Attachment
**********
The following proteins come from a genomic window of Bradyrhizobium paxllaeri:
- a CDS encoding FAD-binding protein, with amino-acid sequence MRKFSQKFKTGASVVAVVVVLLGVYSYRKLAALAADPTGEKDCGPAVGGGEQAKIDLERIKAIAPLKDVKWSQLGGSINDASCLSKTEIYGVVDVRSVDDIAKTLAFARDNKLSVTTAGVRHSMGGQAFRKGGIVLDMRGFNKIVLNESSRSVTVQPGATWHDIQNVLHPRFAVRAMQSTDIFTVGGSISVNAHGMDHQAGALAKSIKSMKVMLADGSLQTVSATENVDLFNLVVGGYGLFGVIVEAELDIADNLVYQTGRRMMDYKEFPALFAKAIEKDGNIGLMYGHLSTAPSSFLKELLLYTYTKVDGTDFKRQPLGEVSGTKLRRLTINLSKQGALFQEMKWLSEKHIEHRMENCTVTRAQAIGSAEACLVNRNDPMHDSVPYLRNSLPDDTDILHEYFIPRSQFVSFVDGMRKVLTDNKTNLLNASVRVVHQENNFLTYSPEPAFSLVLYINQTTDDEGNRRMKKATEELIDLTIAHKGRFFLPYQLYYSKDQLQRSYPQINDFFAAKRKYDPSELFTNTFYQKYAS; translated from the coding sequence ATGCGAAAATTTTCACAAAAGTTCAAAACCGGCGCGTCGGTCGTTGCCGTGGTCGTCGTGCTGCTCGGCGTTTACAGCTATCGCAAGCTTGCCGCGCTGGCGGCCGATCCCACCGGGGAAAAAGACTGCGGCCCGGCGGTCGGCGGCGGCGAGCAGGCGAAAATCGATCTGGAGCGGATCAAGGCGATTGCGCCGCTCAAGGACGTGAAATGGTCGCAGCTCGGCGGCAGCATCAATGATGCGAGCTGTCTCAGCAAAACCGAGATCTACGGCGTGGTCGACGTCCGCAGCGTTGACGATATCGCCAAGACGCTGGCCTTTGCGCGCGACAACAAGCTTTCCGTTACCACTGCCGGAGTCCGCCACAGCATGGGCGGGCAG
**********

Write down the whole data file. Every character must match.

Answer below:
The following proteins come from a genomic window of Bradyrhizobium paxllaeri:
- a CDS encoding FAD-binding protein, with amino-acid sequence MRKFSQKFKTGASVVAVVVVLLGVYSYRKLAALAADPTGEKDCGPAVGGGEQAKIDLERIKAIAPLKDVKWSQLGGSINDASCLSKTEIYGVVDVRSVDDIAKTLAFARDNKLSVTTAGVRHSMGGQAFRKGGIVLDMRGFNKIVLNESSRSVTVQPGATWHDIQNVLHPRFAVRAMQSTDIFTVGGSISVNAHGMDHQAGALAKSIKSMKVMLADGSLQTVSATENVDLFNLVVGGYGLFGVIVEAELDIADNLVYQTGRRMMDYKEFPALFAKAIEKDGNIGLMYGHLSTAPSSFLKELLLYTYTKVDGTDFKRQPLGEVSGTKLRRLTINLSKQGALFQEMKWLSEKHIEHRMENCTVTRAQAIGSAEACLVNRNDPMHDSVPYLRNSLPDDTDILHEYFIPRSQFVSFVDGMRKVLTDNKTNLLNASVRVVHQENNFLTYSPEPAFSLVLYINQTTDDEGNRRMKKATEELIDLTIAHKGRFFLPYQLYYSKDQLQRSYPQINDFFAAKRKYDPSELFTNTFYQKYAS; translated from the coding sequence ATGCGAAAATTTTCACAAAAGTTCAAAACCGGCGCGTCGGTCGTTGCCGTGGTCGTCGTGCTGCTCGGCGTTTACAGCTATCGCAAGCTTGCCGCGCTGGCGGCCGATCCCACCGGGGAAAAAGACTGCGGCCCGGCGGTCGGCGGCGGCGAGCAGGCGAAAATCGATCTGGAGCGGATCAAGGCGATTGCGCCGCTCAAGGACGTGAAATGGTCGCAGCTCGGCGGCAGCATCAATGATGCGAGCTGTCTCAGCAAAACCGAGATCTACGGCGTGGTCGACGTCCGCAGCGTTGACGATATCGCCAAGACGCTGGCCTTTGCGCGCGACAACAAGCTTTCCGTTACCACTGCCGGAGTCCGCCACAGCATGGGCGGGCAG